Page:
ii. The second site visited was at Dabwisa Small Scale Mining Operation owned and managed by Mr. Malan Ngwira, a retired teacher. Despite being small scale, the local investor has mobilized heavy duty machinery to help in the mining of the emeralds. It was also observed that the work force had the appropriate protective gear to enable them work in the hazardous environment.

iii. Visit to Gemcanton/Grizzly Large Scale Emerald Mining: The visit begun with an induction from mine management at which they explained the investment portfolio of the mine. Key lesson at this mine was the deliberate effort to retool local uneducated staff in some of the

Snap shoot of the open pit mine at Gemcanton mine lufwanyama

Snap shoot of the open pit mine at Gemcanton mine lufwanyama

company’s mining chains. Local staff are being recruited to work as sorters, welders, miners and machine operators. After a period of 6 months, the recruited staff are awarded certificates which will enable them to get employed in any mine. The company is also supporting adult evening classes for those who want to learn English. From the time the company took over the operations of the mine in 2015, they have managed to increase the workforce from 300 to 700.

The team was then taken on a tour of the mining operations on site that included the open pit mine, the washer and sorting areas.

Gemcanton Management also reaffirmed its commitment to support other mining operations in the area and exploring possible partnerships with small scale miners especially in helping to negotiate better prices as they have global links with key players in the sector. They requested the UN to continue supporting the policy framework that would enable them to operate effectively. The issue of electricity supply was cited as a key challenge that the sector is facing. Furthermore, there is need for government to develop infrastructure such as roads to support the sector.

Wednesday June 29

Visit to Konkola Copper Mines, Chililabombwe and Nchanga

One of the anode making sections at Nchanga Mine in Chingola

One of the anode making sections at Nchanga Mine in Chingola

After meeting management at the headquarters of KCM, the team was taken on a tour of the underground mining operations in Chililabombwe and operations at Nchanga, Chingola and shown the process of how the copper anodes are produced.

Thursday June 30

Private Partnership meeting Mukuba Hotel, Ndola

Private Partnership meeting Mukuba Hotel, Ndola

Private Sector dialogue at Mukuba hotel, the RC delivered a speech at this forum and also gave an exclusive interview to the media houses present on the side lines of the dialogue. Among the issues she spoke on included the referendum, the bill of rights and its meaning to the people of Zambia.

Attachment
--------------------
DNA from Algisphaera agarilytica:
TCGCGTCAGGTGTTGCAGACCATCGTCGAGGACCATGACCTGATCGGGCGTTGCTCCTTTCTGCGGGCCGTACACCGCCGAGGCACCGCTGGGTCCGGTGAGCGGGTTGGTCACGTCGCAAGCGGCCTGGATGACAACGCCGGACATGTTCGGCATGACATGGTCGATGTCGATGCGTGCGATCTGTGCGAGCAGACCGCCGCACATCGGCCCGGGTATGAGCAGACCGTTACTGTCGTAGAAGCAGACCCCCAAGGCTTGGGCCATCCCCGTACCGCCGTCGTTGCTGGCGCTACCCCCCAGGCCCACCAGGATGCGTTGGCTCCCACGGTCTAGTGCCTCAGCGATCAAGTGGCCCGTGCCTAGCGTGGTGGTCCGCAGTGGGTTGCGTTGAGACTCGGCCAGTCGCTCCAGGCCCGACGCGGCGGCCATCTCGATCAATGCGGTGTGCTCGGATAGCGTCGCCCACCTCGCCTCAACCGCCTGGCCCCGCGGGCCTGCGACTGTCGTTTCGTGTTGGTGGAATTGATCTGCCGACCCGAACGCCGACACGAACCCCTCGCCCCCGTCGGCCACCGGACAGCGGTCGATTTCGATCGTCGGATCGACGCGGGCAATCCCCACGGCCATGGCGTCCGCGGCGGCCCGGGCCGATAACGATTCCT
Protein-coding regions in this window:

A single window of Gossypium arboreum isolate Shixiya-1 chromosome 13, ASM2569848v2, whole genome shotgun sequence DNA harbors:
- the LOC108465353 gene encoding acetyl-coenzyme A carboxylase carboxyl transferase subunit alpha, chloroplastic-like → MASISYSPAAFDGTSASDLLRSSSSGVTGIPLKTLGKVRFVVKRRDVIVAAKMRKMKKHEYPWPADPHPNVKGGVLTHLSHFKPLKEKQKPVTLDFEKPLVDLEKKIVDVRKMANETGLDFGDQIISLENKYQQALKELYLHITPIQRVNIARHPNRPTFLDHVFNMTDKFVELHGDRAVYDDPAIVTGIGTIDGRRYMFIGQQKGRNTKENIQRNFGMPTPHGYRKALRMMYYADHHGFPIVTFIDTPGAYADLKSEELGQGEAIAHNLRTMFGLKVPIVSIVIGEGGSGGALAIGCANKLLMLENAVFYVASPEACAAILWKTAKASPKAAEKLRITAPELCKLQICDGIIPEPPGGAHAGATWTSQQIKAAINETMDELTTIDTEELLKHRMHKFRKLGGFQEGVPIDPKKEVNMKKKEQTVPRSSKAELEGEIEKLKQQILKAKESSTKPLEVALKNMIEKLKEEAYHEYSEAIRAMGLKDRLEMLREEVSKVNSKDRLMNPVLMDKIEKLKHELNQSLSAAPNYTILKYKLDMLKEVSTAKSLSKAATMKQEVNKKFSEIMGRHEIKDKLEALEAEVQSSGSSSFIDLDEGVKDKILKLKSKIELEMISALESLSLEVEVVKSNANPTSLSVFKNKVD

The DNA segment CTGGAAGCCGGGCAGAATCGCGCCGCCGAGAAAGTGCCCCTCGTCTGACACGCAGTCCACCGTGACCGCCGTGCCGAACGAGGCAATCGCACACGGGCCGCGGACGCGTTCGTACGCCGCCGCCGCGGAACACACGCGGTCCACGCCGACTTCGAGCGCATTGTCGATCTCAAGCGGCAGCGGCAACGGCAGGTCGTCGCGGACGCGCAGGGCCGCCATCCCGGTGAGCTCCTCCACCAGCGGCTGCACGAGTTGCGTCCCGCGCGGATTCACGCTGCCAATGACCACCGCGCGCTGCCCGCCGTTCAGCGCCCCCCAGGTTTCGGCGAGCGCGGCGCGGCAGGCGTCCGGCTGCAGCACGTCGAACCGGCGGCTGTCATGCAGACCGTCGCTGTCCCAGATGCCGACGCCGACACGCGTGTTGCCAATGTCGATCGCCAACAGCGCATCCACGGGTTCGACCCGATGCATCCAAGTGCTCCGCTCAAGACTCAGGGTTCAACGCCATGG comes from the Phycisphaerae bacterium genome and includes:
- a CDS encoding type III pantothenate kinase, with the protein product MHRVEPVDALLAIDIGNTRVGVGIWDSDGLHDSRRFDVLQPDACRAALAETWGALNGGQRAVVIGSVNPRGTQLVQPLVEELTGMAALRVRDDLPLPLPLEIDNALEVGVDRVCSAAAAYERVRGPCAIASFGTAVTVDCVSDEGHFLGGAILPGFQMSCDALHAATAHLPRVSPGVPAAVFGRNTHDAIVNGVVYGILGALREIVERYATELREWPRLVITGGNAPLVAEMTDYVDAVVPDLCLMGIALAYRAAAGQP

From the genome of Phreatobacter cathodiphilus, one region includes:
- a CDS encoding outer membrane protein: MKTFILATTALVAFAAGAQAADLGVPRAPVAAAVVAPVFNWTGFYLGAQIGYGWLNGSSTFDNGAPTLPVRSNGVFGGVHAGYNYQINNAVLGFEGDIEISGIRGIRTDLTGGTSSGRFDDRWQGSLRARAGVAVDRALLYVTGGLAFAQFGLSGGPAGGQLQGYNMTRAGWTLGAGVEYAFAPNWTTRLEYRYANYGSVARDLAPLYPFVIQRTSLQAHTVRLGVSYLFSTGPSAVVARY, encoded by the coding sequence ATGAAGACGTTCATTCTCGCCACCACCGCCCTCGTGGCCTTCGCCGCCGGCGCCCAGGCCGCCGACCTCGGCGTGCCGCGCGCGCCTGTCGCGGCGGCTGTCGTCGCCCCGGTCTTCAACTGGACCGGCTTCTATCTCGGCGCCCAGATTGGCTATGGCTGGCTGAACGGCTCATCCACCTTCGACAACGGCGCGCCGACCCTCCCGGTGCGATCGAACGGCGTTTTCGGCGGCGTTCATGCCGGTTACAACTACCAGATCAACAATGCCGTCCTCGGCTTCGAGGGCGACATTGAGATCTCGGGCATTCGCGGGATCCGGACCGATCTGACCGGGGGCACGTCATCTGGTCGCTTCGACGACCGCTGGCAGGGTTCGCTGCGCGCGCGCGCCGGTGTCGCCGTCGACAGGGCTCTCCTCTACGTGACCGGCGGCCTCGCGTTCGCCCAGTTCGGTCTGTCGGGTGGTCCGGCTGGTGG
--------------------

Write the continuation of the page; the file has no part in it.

The RC lead the discussion and advocacy on how the private sector could be part of the global development agenda through the UN led concepts on Business Call to Action and the Global Compact
Ndola Energy Limited (NEL) – Power producer (50 MW) from heavy fuels

After the the private sector dialogue meeting in the morning, the RC Team visited Ndola Energy, the team was oriented in the inner working of the plant and given a safety talk before being taken around the plant. The visitors learnt that NEL sells its power to ZESCO and depends on Indeni for its raw materials FCO that it uses in the production of electricity. The purpose of the visits was to engage with different players in the energy sector on how they can contribute towards the attainment of SDG 7, Ensure access to affordable, reliable, sustainable and modern energy for all and also contribute to the country’s energy mix

Friday July 1

Visit to Kitwe- Zambia Homeless and Poor People’s Federation

RC meeting with the women's group in kitwe

UN Resident Coordinator meeting with the women’s group in kitwe

The purpose of this visit was to showcase some of the women who have not only benefitted from housing units but also skills that they have obtained in assembling solar panels and installing them. The women’s group also makes its own bricks which it uses to construct houses in the area. Of the 150 plots given 100 of them have fully constructed units or are in various stages of completion.

Ms. Bupe the coordinator of the Federation explained that the financial support that the women received for raw materials was in the form of a loan that acted as revolving fund to help those in need of assistance.

One of the women took the team around her house and explained how she was able to design and install an electrical system for the solar panel, she also explained that she earns some extra income from the skills she obtained in assembling and installing solar systems within the neighborhood and beyond. RC congratulated the women for commitment and advised them to transform the initiative into a business.